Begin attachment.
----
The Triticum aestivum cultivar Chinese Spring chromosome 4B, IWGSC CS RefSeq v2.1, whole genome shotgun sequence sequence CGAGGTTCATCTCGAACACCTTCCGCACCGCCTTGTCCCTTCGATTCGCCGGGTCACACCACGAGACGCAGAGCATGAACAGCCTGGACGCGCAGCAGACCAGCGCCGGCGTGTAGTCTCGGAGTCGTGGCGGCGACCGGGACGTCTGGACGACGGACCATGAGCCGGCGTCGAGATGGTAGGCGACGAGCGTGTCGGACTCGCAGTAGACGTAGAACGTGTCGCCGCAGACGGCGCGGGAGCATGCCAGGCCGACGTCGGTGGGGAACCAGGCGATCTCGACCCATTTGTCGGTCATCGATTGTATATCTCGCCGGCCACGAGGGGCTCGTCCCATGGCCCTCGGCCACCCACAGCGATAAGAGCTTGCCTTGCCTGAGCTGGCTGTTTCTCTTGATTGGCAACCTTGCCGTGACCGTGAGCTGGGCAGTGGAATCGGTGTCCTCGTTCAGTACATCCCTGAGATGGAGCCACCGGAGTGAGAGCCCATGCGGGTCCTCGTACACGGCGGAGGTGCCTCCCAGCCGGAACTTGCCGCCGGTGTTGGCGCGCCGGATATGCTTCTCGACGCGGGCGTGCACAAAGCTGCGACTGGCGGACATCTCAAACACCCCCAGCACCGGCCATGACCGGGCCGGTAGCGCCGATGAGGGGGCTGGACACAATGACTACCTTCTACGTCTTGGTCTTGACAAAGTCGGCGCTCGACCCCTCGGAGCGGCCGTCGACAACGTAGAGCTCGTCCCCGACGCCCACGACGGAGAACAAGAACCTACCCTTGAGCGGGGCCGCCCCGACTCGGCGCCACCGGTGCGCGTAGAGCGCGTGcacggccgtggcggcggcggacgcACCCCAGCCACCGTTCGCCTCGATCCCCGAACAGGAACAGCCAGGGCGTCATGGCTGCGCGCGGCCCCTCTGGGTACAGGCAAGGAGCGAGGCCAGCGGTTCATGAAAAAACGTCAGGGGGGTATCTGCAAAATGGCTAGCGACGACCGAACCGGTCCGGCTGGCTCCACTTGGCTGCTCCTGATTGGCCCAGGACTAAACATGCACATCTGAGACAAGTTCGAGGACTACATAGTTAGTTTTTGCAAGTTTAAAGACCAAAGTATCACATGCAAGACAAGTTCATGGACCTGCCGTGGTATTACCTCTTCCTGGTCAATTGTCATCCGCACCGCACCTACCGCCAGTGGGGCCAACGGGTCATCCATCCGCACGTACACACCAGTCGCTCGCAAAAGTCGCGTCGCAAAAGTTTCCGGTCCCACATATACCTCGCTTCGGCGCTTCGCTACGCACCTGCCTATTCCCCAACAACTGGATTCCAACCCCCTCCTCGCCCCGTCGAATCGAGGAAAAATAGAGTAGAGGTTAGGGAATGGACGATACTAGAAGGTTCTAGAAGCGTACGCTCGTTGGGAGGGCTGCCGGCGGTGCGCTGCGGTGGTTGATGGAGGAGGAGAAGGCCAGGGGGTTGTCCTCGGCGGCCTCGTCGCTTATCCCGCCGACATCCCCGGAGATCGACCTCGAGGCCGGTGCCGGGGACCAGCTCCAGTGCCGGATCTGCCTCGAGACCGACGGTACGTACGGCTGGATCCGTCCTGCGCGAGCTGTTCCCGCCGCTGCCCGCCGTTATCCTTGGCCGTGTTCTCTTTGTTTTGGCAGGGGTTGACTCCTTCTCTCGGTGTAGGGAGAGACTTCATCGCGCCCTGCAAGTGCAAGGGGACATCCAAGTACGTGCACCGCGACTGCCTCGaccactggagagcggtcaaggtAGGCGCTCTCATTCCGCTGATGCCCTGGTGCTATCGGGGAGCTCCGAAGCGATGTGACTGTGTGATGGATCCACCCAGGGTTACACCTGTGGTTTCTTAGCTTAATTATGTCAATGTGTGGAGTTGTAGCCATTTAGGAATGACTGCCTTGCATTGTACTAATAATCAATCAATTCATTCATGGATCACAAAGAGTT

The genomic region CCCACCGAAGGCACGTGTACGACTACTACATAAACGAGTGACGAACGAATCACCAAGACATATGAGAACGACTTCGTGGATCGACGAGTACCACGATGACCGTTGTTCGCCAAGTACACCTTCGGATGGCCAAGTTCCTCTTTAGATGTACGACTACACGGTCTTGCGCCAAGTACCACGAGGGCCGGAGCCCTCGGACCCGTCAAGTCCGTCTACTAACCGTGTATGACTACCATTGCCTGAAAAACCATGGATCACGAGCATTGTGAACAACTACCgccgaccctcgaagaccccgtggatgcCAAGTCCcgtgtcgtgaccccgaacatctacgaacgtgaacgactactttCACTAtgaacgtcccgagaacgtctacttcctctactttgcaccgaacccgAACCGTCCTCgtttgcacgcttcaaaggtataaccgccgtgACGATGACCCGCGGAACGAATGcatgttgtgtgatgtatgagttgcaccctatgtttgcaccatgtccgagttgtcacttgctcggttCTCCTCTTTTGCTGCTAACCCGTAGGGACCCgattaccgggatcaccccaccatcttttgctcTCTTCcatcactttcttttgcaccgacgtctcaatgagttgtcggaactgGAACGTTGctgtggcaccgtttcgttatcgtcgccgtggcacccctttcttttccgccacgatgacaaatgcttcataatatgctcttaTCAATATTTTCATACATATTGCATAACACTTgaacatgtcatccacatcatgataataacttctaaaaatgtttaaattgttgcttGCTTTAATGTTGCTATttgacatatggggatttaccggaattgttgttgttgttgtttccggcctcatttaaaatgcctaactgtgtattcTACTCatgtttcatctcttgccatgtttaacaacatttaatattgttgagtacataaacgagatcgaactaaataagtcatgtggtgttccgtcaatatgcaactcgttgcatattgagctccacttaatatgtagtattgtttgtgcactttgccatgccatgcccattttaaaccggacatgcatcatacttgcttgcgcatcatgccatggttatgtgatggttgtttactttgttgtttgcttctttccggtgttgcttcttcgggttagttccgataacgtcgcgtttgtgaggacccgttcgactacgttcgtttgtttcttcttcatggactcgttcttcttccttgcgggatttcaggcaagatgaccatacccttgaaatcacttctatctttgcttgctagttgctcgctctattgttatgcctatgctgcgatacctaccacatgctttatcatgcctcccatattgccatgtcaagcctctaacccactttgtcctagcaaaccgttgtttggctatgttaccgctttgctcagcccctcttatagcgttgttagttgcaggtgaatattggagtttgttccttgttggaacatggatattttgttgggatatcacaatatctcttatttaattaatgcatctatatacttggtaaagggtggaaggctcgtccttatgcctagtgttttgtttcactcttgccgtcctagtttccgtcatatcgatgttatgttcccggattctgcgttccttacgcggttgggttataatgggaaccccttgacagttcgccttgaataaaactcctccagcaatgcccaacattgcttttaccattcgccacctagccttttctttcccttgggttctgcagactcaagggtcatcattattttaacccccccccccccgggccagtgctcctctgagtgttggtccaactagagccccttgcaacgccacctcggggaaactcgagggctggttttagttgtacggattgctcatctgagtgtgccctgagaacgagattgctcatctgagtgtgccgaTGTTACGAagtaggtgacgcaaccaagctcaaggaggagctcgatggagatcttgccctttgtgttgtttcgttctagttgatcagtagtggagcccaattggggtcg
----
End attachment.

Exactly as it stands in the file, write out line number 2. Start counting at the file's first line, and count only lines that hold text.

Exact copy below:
The genomic region CCCACCGAAGGCACGTGTACGACTACTACATAAACGAGTGACGAACGAATCACCAAGACATATGAGAACGACTTCGTGGATCGACGAGTACCACGATGACCGTTGTTCGCCAAGTACACCTTCGGATGGCCAAGTTCCTCTTTAGATGTACGACTACACGGTCTTGCGCCAAGTACCACGAGGGCCGGAGCCCTCGGACCCGTCAAGTCCGTCTACTAACCGTGTATGACTACCATTGCCTGAAAAACCATGGATCACGAGCATTGTGAACAACTACCgccgaccctcgaagaccccgtggatgcCAAGTCCcgtgtcgtgaccccgaacatctacgaacgtgaacgactactttCACTAtgaacgtcccgagaacgtctacttcctctactttgcaccgaacccgAACCGTCCTCgtttgcacgcttcaaaggtataaccgccgtgACGATGACCCGCGGAACGAATGcatgttgtgtgatgtatgagttgcaccctatgtttgcaccatgtccgagttgtcacttgctcggttCTCCTCTTTTGCTGCTAACCCGTAGGGACCCgattaccgggatcaccccaccatcttttgctcTCTTCcatcactttcttttgcaccgacgtctcaatgagttgtcggaactgGAACGTTGctgtggcaccgtttcgttatcgtcgccgtggcacccctttcttttccgccacgatgacaaatgcttcataatatgctcttaTCAATATTTTCATACATATTGCATAACACTTgaacatgtcatccacatcatgataataacttctaaaaatgtttaaattgttgcttGCTTTAATGTTGCTATttgacatatggggatttaccggaattgttgttgttgttgtttccggcctcatttaaaatgcctaactgtgtattcTACTCatgtttcatctcttgccatgtttaacaacatttaatattgttgagtacataaacgagatcgaactaaataagtcatgtggtgttccgtcaatatgcaactcgttgcatattgagctccacttaatatgtagtattgtttgtgcactttgccatgccatgcccattttaaaccggacatgcatcatacttgcttgcgcatcatgccatggttatgtgatggttgtttactttgttgtttgcttctttccggtgttgcttcttcgggttagttccgataacgtcgcgtttgtgaggacccgttcgactacgttcgtttgtttcttcttcatggactcgttcttcttccttgcgggatttcaggcaagatgaccatacccttgaaatcacttctatctttgcttgctagttgctcgctctattgttatgcctatgctgcgatacctaccacatgctttatcatgcctcccatattgccatgtcaagcctctaacccactttgtcctagcaaaccgttgtttggctatgttaccgctttgctcagcccctcttatagcgttgttagttgcaggtgaatattggagtttgttccttgttggaacatggatattttgttgggatatcacaatatctcttatttaattaatgcatctatatacttggtaaagggtggaaggctcgtccttatgcctagtgttttgtttcactcttgccgtcctagtttccgtcatatcgatgttatgttcccggattctgcgttccttacgcggttgggttataatgggaaccccttgacagttcgccttgaataaaactcctccagcaatgcccaacattgcttttaccattcgccacctagccttttctttcccttgggttctgcagactcaagggtcatcattattttaacccccccccccccgggccagtgctcctctgagtgttggtccaactagagccccttgcaacgccacctcggggaaactcgagggctggttttagttgtacggattgctcatctgagtgtgccctgagaacgagattgctcatctgagtgtgccgaTGTTACGAagtaggtgacgcaaccaagctcaaggaggagctcgatggagatcttgccctttgtgttgtttcgttctagttgatcagtagtggagcccaattggggtcg